JERUSALEM -- With church bells ringing, sirens of a police motorcade wailing and helicopters whirring overhead, Israel's capital welcomed Pope Benedict XVI.
The city's mayor, Nir Barkat, greeted the Pope and other dignitaries at helipad near Hebrew University and told His Holiness to feel at home during his stay.
"In Jerusalem, the capital of Israel and the Jewish people, we promote pluralism, dialogue and freedom of religion," said Barkat.
In his five-day visit, the Pope will tackle divisive religious issues in a city that three religions claim as holy. This evening, he will meet the parents of kidnapped Israeli soldier Gilad Shalit at President Shimon Peres' official reception, he visits the Yad Vashem Holocaust Memorial, then immediately following that, he will attend an inter-faith dialogue with Jewish and Muslim leaders.
As he did in Jordan during the past three days of his journey, Benedict XVI will also encourage the Christian community in Israel and the Palestinian territories, a minority living among Jews and Muslims here.
The Pope took the opportunity at Ben Gurion Airport to address anti-Semitism upon his arrival in Israel.
"Sadly, anti-Semitism continues to rear its ugly head in many parts of the world. This is totally unacceptable," said the pontiff. "Every effort must be made to combat anti-Semitism wherever it is found, and to promote respect and esteem for the members of every people, tribe, language and nation across the globe."
The German pope has been criticized for lifting an excommunication order on a bishop who said the Jewish death toll during the Holocaust was exaggerated. The bishop has not been reinstated to his position.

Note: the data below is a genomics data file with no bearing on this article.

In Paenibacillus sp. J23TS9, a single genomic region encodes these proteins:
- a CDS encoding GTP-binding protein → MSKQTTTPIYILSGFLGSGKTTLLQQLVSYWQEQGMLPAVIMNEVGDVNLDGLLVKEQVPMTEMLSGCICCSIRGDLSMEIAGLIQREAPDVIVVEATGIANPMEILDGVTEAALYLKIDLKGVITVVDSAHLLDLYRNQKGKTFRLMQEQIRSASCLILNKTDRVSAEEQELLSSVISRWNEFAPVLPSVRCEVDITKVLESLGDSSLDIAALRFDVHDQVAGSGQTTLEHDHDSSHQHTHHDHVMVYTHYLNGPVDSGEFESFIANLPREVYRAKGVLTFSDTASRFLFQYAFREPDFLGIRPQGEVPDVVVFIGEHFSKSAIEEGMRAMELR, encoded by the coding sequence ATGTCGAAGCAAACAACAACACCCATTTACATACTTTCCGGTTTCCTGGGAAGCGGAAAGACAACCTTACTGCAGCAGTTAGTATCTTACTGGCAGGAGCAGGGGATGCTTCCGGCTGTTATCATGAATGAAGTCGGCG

"Tragically, the Jewish people have experienced the terrible consequences of ideologies that deny the fundamental dignity of every human person," the Pope said. "It is right and fitting that during my stay in Israel I will have the opportunity to honor the memory of the 6 million Jewish victims of the Sho’ah (Holocaust), and to pray that humanity will never again witness a crime of such magnitude.”
Tomorrow the Pope will tour Old City sites, including the Dome of the Rock. He will end the day with a mass in Jerusalem's Kidron Valley at the foot of the Mount of Olives. His visit follows months of preparation regarding security, infrastructure and tourism.
"I take my place in a long line of Christian pilgrims to these shores, a line that stretches back to the earliest centuries of the Church's history and which, I am sure, will keep and continue long into the future," the pope said during his address on the tarmac. "I come, like so many others before me, to pray at the holy places, to pray especially for peace - peace in the Holy Land and peace throughout the world."
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